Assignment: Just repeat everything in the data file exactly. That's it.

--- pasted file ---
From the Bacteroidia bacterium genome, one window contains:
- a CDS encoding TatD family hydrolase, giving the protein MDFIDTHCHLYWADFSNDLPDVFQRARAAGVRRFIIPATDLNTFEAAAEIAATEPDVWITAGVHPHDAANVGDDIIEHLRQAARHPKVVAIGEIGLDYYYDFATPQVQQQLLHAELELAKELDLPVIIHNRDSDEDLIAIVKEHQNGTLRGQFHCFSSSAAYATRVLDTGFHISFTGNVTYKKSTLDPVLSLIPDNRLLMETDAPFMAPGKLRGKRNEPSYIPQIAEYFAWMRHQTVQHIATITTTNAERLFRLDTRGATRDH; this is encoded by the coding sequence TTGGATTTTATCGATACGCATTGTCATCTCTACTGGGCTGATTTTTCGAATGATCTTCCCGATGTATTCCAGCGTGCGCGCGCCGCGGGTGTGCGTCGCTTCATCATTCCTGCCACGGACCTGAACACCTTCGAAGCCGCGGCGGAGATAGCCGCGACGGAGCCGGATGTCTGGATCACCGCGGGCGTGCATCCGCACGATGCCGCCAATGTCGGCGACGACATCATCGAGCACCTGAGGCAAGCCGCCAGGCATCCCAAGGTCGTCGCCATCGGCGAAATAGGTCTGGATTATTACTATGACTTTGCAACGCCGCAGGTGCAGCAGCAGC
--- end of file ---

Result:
From the Bacteroidia bacterium genome, one window contains:
- a CDS encoding TatD family hydrolase, giving the protein MDFIDTHCHLYWADFSNDLPDVFQRARAAGVRRFIIPATDLNTFEAAAEIAATEPDVWITAGVHPHDAANVGDDIIEHLRQAARHPKVVAIGEIGLDYYYDFATPQVQQQLLHAELELAKELDLPVIIHNRDSDEDLIAIVKEHQNGTLRGQFHCFSSSAAYATRVLDTGFHISFTGNVTYKKSTLDPVLSLIPDNRLLMETDAPFMAPGKLRGKRNEPSYIPQIAEYFAWMRHQTVQHIATITTTNAERLFRLDTRGATRDH; this is encoded by the coding sequence TTGGATTTTATCGATACGCATTGTCATCTCTACTGGGCTGATTTTTCGAATGATCTTCCCGATGTATTCCAGCGTGCGCGCGCCGCGGGTGTGCGTCGCTTCATCATTCCTGCCACGGACCTGAACACCTTCGAAGCCGCGGCGGAGATAGCCGCGACGGAGCCGGATGTCTGGATCACCGCGGGCGTGCATCCGCACGATGCCGCCAATGTCGGCGACGACATCATCGAGCACCTGAGGCAAGCCGCCAGGCATCCCAAGGTCGTCGCCATCGGCGAAATAGGTCTGGATTATTACTATGACTTTGCAACGCCGCAGGTGCAGCAGCAGC